Neatly managing and handling PGP/GnuPG keyrings

GUI Key Management

If graphical programs appeal more to you than tools for the command line, you should take a look at Seahorse (Gnome) [18] or KGpg (KDE) [19], as well as the GNU Privacy Assistant (GPA) [20].

You can manage certificates (Figures 4 and 5), as well as GnuPG and SSH keys, with the compact Seahorse application. It is integrated within the Ubuntu and Gnome desktops. To keep your local GnuPG keyring up to date, Seahorse can synchronize the available keys with the key server network on request with the Remote | Match and share keys menu item.

Figure 4: Seahorse delivers an overview of keys and signatures.
Figure 5: Seahorse presents the details of a GnuPG or SSH key on request.

On first sight, the GPA operates more comprehensively than Seahorse, but concentrates on GnuPG key management (Figure 6). In GPA, for example, you can add keys, modify and sign them, or match your keyring with the key server network.

Figure 6: The GPA keeps all your keys in sight.

Conclusion

Your keyring is always up to date with little effort using GnuPG and its graphical front ends. To browse for more information, I recommend the GnuPG wiki [21] and an article on OpenPGP best practices [22]. The question of where and how you can store private keys and their related files securely has remained unanswered to this point.

Note of Thanks

The author thanks Sebastian Andres, Wolfram Eifler, Sven Guckes, Gerold Rupprecht, and Martin Ebnother for their suggestions and criticism before the publication of this article.

Infos

  1. "PGP with GnuPG" by Martin Loschwitz, Ubuntu User, issue 24, 2015, pg. 56, http://www.ubuntu-user.com/Magazine/Archive/2015/24/Reliably-encrypting-emails-using-GnuPG
  2. Key signing party: https://en.wikipedia.org/wiki/Key_signing_party
  3. Monkeysign: http://web.monkeysphere.info/monkeysign/
  4. "Submitting your GPG key to a keyserver": https://debian-administration.org/article/451/Submitting_your_GPG_key_to_a_keyserver
  5. GnuPG: https://www.gnupg.org
  6. GPG options: https://www.gnupg.org/documentation/manuals/gnupg/GPG-Options.html
  7. Key servers: https://sks-keyservers.net/status/
  8. GnuPG server pools: https://sks-keyservers.net/overview-of-pools.php
  9. "Creating a new GPG key with subkeys": https://www.void.gr/kargig/blog/2013/12/02/creating-a-new-gpg-key-with-subkeys/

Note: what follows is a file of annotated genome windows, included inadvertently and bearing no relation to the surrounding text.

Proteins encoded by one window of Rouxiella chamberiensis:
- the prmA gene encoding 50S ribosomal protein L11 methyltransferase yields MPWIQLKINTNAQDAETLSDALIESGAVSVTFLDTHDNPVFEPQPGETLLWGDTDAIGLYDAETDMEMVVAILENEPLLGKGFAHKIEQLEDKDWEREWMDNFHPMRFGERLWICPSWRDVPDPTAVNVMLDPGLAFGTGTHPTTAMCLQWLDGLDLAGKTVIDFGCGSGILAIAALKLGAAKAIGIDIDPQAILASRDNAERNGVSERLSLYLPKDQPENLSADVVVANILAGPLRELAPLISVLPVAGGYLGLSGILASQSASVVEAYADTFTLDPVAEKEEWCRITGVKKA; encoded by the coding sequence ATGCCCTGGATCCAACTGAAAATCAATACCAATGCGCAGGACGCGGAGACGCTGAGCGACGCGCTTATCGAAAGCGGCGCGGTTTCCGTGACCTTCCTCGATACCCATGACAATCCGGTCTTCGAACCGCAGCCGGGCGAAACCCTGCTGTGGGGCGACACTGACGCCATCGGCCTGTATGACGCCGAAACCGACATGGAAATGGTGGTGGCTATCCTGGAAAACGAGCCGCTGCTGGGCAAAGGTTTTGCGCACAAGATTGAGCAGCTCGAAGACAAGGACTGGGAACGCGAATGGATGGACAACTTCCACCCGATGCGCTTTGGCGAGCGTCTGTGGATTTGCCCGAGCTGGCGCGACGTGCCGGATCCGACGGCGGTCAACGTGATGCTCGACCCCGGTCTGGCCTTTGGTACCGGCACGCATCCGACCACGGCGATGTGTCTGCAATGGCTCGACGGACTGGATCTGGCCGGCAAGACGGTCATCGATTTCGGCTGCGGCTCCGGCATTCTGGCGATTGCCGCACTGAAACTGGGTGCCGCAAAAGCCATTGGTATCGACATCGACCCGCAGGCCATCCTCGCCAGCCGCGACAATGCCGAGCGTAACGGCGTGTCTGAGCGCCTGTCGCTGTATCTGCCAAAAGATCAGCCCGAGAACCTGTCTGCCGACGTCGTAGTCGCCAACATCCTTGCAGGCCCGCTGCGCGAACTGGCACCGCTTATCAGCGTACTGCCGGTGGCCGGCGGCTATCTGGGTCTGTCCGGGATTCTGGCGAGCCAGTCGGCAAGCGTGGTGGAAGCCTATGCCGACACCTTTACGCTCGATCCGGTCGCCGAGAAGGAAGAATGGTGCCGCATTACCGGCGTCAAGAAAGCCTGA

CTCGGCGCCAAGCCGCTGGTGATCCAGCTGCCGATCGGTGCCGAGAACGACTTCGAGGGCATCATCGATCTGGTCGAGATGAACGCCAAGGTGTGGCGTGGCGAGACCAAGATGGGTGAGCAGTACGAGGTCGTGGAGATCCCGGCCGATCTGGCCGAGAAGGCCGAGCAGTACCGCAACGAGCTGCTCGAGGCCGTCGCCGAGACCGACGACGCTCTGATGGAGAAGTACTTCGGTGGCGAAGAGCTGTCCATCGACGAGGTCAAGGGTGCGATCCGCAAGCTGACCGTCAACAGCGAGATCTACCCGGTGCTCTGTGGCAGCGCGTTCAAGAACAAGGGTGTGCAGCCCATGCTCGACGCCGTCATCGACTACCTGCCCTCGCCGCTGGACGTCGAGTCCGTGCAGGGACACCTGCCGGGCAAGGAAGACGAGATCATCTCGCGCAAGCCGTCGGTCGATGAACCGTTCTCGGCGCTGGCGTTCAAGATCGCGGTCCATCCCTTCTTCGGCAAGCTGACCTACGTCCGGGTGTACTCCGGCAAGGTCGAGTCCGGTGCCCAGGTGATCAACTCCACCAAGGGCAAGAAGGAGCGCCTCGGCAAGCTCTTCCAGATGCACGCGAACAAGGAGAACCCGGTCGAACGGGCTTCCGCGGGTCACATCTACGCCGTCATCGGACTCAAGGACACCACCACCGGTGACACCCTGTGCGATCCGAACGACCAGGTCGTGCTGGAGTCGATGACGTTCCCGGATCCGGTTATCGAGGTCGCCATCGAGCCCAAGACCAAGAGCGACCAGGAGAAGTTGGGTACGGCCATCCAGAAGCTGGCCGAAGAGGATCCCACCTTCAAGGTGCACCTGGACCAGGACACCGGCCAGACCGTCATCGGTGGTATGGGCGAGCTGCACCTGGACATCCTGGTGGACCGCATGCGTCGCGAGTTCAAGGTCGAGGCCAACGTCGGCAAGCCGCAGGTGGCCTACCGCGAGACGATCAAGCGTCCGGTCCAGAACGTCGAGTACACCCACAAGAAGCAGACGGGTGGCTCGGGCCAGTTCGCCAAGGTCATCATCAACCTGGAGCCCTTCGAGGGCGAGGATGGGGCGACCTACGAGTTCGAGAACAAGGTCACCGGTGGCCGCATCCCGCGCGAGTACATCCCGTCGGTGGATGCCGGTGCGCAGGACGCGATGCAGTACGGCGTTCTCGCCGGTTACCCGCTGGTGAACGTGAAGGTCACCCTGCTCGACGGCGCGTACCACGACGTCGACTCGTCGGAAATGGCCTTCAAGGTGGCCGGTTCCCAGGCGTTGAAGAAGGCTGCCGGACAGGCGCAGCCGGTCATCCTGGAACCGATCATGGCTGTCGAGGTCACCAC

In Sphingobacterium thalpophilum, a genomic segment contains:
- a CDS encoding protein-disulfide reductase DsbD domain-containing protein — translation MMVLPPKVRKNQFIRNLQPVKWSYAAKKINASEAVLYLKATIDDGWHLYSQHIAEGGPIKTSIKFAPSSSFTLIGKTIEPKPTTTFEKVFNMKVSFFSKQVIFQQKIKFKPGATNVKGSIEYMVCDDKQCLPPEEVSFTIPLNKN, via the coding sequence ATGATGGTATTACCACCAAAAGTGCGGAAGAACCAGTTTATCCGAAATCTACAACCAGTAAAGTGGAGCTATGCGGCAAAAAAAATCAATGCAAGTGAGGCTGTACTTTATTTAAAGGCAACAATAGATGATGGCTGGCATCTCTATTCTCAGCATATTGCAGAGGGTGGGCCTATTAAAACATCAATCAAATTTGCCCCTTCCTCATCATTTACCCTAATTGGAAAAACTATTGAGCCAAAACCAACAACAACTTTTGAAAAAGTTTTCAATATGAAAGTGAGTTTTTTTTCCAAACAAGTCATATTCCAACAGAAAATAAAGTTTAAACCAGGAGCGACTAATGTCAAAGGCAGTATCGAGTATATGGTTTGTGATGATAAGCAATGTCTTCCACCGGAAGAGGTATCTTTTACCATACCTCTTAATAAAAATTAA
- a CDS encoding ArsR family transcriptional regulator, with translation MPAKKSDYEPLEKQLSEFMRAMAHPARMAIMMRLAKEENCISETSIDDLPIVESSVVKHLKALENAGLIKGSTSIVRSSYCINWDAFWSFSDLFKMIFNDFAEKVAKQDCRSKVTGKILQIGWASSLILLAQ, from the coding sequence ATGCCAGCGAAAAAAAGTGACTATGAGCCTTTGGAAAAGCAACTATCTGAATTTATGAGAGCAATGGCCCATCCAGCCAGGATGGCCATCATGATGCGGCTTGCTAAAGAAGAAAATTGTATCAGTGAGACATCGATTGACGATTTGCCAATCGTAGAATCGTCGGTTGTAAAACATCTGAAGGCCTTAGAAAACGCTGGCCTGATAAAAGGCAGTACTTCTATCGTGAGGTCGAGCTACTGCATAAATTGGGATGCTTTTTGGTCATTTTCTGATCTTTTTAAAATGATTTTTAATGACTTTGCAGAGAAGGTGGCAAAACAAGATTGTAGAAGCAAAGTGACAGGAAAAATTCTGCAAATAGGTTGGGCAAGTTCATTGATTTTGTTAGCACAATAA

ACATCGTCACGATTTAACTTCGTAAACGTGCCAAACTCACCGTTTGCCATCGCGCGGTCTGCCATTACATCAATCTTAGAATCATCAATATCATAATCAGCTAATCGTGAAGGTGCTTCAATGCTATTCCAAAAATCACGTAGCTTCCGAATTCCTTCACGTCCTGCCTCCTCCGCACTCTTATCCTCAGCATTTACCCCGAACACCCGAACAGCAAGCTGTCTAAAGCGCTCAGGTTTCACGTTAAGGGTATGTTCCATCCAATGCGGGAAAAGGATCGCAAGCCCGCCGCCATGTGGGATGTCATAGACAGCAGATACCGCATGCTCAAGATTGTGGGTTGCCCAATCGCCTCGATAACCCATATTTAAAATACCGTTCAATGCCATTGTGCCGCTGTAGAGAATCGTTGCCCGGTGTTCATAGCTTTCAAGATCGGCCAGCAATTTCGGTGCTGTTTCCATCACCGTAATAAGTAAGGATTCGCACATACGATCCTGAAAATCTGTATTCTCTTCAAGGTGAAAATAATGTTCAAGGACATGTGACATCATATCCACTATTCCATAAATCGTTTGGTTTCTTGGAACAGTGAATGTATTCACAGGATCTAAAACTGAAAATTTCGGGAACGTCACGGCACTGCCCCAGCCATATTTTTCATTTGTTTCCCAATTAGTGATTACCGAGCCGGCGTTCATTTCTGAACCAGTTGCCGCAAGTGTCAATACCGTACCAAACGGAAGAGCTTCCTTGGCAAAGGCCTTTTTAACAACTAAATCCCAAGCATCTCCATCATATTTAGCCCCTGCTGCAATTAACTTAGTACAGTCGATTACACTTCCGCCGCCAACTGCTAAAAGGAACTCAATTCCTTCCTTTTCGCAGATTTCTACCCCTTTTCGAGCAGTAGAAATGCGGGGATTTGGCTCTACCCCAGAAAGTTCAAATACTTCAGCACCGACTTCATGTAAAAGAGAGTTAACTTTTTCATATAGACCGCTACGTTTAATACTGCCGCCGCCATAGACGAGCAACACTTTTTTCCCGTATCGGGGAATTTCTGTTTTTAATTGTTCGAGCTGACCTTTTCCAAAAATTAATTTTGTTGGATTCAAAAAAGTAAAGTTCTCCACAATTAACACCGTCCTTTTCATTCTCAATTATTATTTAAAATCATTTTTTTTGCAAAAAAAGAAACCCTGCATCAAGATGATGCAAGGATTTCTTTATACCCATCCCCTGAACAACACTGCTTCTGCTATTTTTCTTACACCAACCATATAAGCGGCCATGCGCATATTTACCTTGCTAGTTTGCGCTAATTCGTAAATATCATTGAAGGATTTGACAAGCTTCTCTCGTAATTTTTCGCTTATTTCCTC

10. Sending encrypted emails using Thunderbird and PGP: http://www.wefightcensorship.org/article/sending-encrypted-emails-using-thunderbird-and-pgphtml.html
  11. Mutt and GnuPG: https://dev.mutt.org/trac/wiki/MuttGuide/UseGPG
  12. The difference between electronic signatures and digital signatures: https://www.globalsign.com/en/blog/electronic-signatures-vs-digital-signatures/
  13. Tank, Margo H. K., Sara E. Emley, and R. David Whitaker. A Brief Guide to Using Electronic Signatures in Securities Transactions, http://www.buckleysandler.com/uploads/1082/doc/A-Brief-Guide-to-Using-Electronic-Signatures-in-Securities-Transactions.pdf
  14. X.509 certificates: https://en.wikipedia.org/wiki/X.509
  15. Enigmail (DEB): https://packages.debian.org/jessie/enigmail
  16. Setting up OpenPGP encryption in Thunderbird/Icedove, https://wiki.debian.org/Icedove#Setting_up_OpenPGP_Encryption
  17. The GNU Privacy Handbook, Chapter 3, Key Management: https://www.gnupg.org/gph/en/manual/c235.html
  18. Seahorse: https://wiki.gnome.org/Apps/Seahorse
  19. KGpg: https://utils.kde.org/projects/kgpg/
  20. GNU Privacy Assistant: https://www.gnupg.org/related_software/gpa/index.html
  21. GnuPG wiki: https://wiki.gnupg.org
  22. OpenPGP best practices: https://help.riseup.net/en/security/message-security/openpgp/best-practices

The Author

Frank Hofmann (http://www.efho.de) works in Berlin as a service provider at B¸ro 2.0, an open source experts' network specializing in printing and typesetting. Since 2008, he has coordinated the regional meeting of LUGs from the Berlin-Brandenburg Region and is co-author of the Debian-Paketmanagement-Buch (Debian Package Management Book, http://www.dpmb.org).

Buy this article as PDF

Express-Checkout as PDF
Price $2.95
(incl. VAT)

Buy Linux Magazine

SINGLE ISSUES
 
SUBSCRIPTIONS
 
TABLET & SMARTPHONE APPS
Get it on Google Play

US / Canada

Get it on Google Play

UK / Australia

Related content

  • Encrypting Email

    The leading email applications include new features for helping users secure and authenticate their mail messages, but each tool has a different approach to handling tasks such as signing and encryption. This article describes how to add encryption and digital signatures to the Thunderbird, Kmail, and Evolution mail clients.

  • Security Lessons: Checking Signatures

    How to avoid malicious code on Linux.

  • Enigmail

    Combining the Enigmail add-on and the GnuPG encryption software gives Thunderbird users a powerful tool for encrypting and signing email.

  • Anubis

    The Anubis mail manipulation daemon lets you centralize encryption for outgoing mail.

  • Thunderbird Security

    Thunderbird offers several options for secure email, and the GnuPG-based Enigmail encryption add-on provides an additional layer of protection.

comments powered by Disqus

Direct Download

Read full article as PDF:

Price $2.95

News